Terence Blanchard is one of the most prominent brass players, bandleaders and recording artists of his generation.
He began playing piano at age 5, switched to trumpet three years later, and played alongside childhood friend and fellow New Orleans native Wynton Marsalis in summer band camps. In 1982, Blanchard replaced Marsalis in Art Blakey’s Jazz Messengers, working as the band’s lead soloist and musical director until 1986. He then co-led a prominent quintet with saxophonist Donald Harrison.
In the ’90s, Blanchard developed a fruitful working relationship with film director Spike Lee, having first played on the soundtracks to several of Lee’s films including Mo’ Better Blues and Do the Right Thing. Blanchard then composed the music for many of Lee’s subsequent films, like Jungle Fever, Malcolm X, Clockers, Summer of Sam, 25th Hour, Inside Man and the Hurricane Katrina documentary When the Levees Broke: A Requiem in Four Acts. With more than 40 film scores to his name, Blanchard is one of the most sought-after jazz musicians to ever compose for film.
In its 136-year history, the Metropolitan Opera has never staged an opera by a black composer. But that will finally change. The company said this fall that it will present Fire Shut Up In My Bones by Terence Blanchard in a coming season.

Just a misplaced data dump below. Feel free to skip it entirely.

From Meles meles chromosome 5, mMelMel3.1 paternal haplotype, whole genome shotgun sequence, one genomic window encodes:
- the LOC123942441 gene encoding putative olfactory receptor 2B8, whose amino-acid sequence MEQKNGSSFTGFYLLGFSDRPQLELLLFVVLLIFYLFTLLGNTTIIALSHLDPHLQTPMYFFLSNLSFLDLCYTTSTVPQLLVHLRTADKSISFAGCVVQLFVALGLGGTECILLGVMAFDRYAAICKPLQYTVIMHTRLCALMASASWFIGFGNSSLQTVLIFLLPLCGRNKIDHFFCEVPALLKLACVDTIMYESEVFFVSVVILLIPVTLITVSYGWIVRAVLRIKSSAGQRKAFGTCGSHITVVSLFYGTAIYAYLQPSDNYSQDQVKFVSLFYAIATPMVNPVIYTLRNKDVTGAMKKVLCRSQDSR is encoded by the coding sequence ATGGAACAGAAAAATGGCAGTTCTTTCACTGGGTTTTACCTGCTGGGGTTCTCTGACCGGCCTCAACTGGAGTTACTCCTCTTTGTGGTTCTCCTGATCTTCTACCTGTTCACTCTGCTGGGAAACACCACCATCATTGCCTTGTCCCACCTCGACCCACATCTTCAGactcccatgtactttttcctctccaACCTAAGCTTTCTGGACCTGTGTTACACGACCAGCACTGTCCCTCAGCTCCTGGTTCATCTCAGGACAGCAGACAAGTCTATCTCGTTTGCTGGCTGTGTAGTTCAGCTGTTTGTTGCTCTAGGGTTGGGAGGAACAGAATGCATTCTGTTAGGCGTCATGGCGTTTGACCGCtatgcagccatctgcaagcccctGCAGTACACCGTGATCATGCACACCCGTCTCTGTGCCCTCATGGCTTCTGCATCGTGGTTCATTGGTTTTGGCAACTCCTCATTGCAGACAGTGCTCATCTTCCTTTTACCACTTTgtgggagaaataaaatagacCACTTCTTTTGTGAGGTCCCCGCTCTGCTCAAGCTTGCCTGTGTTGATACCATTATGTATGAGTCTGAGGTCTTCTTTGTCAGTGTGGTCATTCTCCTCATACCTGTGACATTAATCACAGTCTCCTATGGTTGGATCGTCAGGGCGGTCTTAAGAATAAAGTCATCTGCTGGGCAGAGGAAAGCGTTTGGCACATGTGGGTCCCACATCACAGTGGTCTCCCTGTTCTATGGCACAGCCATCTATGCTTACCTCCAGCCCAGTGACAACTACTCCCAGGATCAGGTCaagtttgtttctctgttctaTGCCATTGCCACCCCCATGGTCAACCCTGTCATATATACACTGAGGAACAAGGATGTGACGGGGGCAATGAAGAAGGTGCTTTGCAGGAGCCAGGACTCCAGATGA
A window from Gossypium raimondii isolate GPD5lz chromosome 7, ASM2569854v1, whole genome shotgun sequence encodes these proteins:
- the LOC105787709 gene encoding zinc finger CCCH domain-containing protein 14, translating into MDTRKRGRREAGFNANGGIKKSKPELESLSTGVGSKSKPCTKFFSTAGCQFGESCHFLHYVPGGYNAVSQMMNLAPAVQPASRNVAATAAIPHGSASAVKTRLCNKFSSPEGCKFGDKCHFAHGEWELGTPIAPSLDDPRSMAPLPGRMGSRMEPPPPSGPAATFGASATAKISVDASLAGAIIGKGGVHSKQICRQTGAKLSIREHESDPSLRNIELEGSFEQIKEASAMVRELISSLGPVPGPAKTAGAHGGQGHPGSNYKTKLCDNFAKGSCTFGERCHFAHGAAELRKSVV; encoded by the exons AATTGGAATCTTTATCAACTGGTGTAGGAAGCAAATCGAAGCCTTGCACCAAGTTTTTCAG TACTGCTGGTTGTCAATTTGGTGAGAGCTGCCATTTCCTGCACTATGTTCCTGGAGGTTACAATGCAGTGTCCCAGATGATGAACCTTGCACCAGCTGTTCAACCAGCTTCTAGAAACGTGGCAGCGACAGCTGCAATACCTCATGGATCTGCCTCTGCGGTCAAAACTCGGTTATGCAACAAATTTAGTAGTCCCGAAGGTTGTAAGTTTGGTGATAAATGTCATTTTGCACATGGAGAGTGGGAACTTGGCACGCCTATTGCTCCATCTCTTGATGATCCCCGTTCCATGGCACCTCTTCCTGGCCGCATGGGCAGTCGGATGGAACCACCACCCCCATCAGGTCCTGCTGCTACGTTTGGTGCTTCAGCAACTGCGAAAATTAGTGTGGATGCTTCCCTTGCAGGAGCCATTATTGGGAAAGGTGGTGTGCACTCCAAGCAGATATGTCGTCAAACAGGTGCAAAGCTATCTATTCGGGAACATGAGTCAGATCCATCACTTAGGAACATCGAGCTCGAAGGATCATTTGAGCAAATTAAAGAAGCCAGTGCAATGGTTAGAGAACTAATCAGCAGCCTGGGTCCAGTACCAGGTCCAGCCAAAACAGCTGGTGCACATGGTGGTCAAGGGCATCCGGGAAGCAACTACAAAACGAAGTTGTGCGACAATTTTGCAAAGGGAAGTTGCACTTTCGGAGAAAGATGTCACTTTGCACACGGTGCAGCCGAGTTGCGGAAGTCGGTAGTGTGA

Blanchard is the executive producer, host and narrator of a new documentary called Up from the Streets, a film celebrating 300 years of New Orleans music and culture.
Blanchard joined us in the Gumbo Kitchen for a chat about his past and present projects.
I know your father’s dream was to sing at the Met, and I imagine that when they announced your opera, you couldn’t help but think of him.
The first thing my mom told me when I called her, she said, “Your dad would be proud.” Then she made a joke, she said, “We’d probably have to keep him off the stage.”
You play a huge role in Michael Murphy’s new documentary, Up from the Streets: A City of Music. How did you get involved with that film?
They called my wife and me and talked to us about helping to produce the documentary, and we jumped at the chance. At first we were going to have a concert chronicling the history of music in New Orleans, but then it turned into this idea of a documentary. I was more excited about that because the documentary is something that’s going to live on forever and ever. Kids will be able to sit down and learn as much as they can. It can be a starting point for them to learn about New Orleans music.
In the film, one of the things I found interesting that you mentioned was that as a kid, your heroes were Art Blakey and Miles Davis, and that you didn’t really understand Louis Armstrong at the time. And then in 1982 you come across a photo in the dressing room at a club in San Francisco, and this photograph made you reevaluate Louis Armstrong and where you’re from. Can you tell me more about that?
I was playing with Art Blakey at a club called the Keystone Corner in San Francisco. In the dressing room there was a huge picture plastered on the wall of Miles Davis and Louis Armstrong. Miles Davis is a hero of mine. In the picture, Louis Armstrong is looking straight ahead, and Miles is on his side … smiling like he’s a little kid. It turned my attention to the fact that Miles had this type of reverence for Pops. It made me go back and re-investigate his music. You don’t really get how great he is until you try to play what he played. As soon as you play it, you go, OK, this is not as easy as it sounds. And when you put it into context, he was the only person playing like that back then. He was so far ahead of his time. It was amazing.